Lithium-ion batteries will face the risk of excessive self-discharge during long-term storage, especially at lower open-circuit voltages. Due to excessive self-discharge, the voltage of the lithium-ion battery may be too low, causing negative and negative copper foils dissolution and other risks, because the dissolved copper element will be precipitated on the surface of the negative electrode again during the charging process, the generated metal copper dendrites may pierce the separator, causing a short circuit between the positive and negative electrodes, so excessive discharge or low voltage will cause the lithium ion battery completely failed.

At present, we are not particularly clear about the reaction occurring inside the lithium-ion battery during the overdischarge process. In order to understand this reaction process, Johannes Kasnatscheew et al. Of the University of Münster in Germany used a three-electrode system to positive and negative lithium ion batteries during the overdischarge The changes in the polar voltage were studied in detail.

In the experiment, the battery used by Johannes Kasnatscheew et al. Is NMC111 / graphite system, and lithium metal is used as the reference electrode. As can be seen from the following figure a, during the charging process, as Li + is released from the positive electrode, the potential of the positive electrode slowly rises, and the potential of the negative electrode rapidly drops to below 1V. In the process of discharging, Li + is released from the negative electrode Returning to the positive electrode, the potential of the positive electrode decreases gradually. When the negative electrode is completely delithiated, the potential rises rapidly, and a voltage platform appears at about 3.56V. The following figure b is an enlarged view of this area. From the positive and negative voltage curves, you can It can be seen that the change of the positive electrode voltage curve has a delay of about 1h relative to the negative electrode, and then the potential of the positive electrode also begins to rapidly decrease, and the positive electrode potential is lower than that of the negative electrode graphite. This voltage curve change is very consistent with the characteristics of copper foil dissolution. The copper element in copper foil is first oxidized to Cu1 +, which migrates to the surface of the positive electrode and is reduced on the surface of the positive electrode, and is deposited as metallic copper.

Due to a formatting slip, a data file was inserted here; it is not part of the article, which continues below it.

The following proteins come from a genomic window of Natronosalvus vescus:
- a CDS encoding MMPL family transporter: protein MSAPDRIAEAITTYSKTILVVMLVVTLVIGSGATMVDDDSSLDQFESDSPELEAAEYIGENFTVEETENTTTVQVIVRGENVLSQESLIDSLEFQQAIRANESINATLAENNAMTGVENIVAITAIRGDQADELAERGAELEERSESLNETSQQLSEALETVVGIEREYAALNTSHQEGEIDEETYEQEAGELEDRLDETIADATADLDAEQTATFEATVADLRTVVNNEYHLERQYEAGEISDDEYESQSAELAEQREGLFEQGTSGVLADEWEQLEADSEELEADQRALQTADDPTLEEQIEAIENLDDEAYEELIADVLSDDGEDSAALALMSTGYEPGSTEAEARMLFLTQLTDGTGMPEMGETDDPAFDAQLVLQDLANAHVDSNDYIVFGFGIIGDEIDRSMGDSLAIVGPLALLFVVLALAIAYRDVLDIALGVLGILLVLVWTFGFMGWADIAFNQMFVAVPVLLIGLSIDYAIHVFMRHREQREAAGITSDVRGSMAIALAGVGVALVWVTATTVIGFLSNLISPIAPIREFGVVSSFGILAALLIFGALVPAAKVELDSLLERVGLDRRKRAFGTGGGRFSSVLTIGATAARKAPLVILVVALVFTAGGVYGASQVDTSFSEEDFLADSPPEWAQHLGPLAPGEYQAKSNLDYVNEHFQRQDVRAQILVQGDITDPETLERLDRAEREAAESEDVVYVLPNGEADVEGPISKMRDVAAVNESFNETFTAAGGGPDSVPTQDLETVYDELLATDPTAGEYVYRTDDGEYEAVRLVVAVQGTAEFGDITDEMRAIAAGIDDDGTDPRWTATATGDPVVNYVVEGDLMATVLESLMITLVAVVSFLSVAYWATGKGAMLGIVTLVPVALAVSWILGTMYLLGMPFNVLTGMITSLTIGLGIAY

lithium ion battery over-discharged

lithium ion battery is over-discharged


During the entire over-discharge process, the positive and negative electrode potential changes as shown in the figure below. You can see that the negative electrode potential is maintained at about 3.56V, which corresponds to the dissolution of copper foil. The trend of the positive electrode potential is more special. As the copper foil dissolves, the positive electrode potential reaches a minimum, and then there is a slight rebound. Then the positive electrode potential begins to slowly decrease toward the 2.8V cut-off voltage, and lithium insertion causes NMC The potential drop is marked with a green arrow, the voltage drop caused by copper deposition on the NMC surface is marked with a red arrow, and the Li + intercalation reaction and copper deposition occur simultaneously on the positive electrode surface.